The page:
The discussion over academic standards for math and English caused a lot of battles and took up a lot of time this week in the state Capitol.
In the end, the Legislature did nothing.
The standards were proposed by academic experts as an alternative to Common Core.
This week, state lawmakers had to decide whether to accept the recommendations as is or make their own recommendations.
A Senate committee added amendments that included the requirement that the Legislature stay out of these discussions in the future.
“It’s not in my job description to be able to and be ready to decide on standards," said state Sen. Clark Jolley, R-Edmond, who pitched the amendment.
Wednesday, the House of Representatives, which debated the matter for hours Monday, decided not to hear the Senate’s proposals, meaning that the recommendations will go into effect, as is, Thursday.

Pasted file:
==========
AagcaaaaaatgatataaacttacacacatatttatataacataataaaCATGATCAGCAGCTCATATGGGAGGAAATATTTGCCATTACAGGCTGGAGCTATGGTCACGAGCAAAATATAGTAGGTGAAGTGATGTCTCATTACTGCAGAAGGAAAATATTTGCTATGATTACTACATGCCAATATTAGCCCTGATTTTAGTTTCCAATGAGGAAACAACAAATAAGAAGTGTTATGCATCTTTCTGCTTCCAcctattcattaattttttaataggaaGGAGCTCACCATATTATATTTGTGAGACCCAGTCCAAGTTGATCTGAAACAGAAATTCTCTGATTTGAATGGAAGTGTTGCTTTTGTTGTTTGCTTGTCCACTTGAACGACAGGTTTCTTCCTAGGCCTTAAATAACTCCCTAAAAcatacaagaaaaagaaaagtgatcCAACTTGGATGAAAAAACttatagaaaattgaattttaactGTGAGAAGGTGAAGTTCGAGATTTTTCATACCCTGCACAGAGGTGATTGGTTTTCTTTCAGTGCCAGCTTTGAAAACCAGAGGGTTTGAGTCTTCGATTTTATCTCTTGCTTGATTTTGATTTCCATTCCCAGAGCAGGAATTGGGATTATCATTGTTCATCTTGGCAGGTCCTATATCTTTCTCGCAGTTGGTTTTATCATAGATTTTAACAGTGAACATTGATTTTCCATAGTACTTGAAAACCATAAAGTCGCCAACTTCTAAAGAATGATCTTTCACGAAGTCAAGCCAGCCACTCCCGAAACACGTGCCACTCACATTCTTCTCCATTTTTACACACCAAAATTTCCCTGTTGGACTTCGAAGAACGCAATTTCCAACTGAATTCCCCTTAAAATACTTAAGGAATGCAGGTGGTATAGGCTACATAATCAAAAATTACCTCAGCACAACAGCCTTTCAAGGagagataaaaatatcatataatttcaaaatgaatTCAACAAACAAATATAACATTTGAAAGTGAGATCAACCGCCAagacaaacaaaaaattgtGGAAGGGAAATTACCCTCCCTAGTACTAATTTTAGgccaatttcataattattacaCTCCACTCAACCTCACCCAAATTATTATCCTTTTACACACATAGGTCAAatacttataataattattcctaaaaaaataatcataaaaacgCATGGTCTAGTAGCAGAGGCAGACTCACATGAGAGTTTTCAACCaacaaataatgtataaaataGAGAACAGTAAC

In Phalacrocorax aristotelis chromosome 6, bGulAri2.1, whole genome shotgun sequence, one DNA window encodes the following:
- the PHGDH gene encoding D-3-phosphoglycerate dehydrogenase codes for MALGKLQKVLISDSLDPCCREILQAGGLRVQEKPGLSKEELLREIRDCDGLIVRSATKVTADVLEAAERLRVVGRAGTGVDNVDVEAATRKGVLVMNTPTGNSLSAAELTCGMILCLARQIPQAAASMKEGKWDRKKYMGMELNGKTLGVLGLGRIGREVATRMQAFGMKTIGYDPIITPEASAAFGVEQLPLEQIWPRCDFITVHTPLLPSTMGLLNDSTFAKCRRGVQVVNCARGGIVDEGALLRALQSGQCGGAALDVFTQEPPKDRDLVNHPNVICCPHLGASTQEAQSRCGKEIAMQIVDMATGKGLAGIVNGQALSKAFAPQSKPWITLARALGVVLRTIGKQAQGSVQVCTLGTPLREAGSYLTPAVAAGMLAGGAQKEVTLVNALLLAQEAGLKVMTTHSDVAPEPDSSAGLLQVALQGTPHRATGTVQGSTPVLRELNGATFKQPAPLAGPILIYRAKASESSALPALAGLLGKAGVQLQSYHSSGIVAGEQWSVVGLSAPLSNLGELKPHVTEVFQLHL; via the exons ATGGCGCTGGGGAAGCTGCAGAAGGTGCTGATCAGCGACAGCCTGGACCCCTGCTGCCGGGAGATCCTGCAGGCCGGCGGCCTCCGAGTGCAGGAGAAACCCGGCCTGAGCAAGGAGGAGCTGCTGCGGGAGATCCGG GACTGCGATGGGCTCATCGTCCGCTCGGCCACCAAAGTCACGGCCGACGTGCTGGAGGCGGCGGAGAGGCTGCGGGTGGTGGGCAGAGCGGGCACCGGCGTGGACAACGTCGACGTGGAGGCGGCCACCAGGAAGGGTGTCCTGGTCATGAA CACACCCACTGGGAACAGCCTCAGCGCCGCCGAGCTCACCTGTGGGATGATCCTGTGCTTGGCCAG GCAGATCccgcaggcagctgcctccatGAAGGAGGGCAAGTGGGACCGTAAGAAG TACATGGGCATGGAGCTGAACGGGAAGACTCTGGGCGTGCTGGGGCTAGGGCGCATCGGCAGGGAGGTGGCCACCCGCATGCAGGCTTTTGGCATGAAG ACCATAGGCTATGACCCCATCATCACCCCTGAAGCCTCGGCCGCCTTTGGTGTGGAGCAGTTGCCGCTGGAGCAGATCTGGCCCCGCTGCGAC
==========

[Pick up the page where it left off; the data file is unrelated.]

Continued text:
According to some lawmakers, all that debating was for nothing.
“We just wanted to show and get up and bang our chest and say ‘we’re trying to do something’ when in reality we didn’t do anything at all,” said state Rep. Eric Proctor, D- District 77. “It’s so sad. It’s just political games.”
Proctor said with the state facing a $1.3 billion budget shortfall, the Legislature shouldn’t be spending it’s time debating bills that go nowhere.
“There are people on both sides of the isle that want to be adults and actually get up here and work and get this thing done,” Proctor said. “But unfortunately that’s not what the majority is wanting to do.”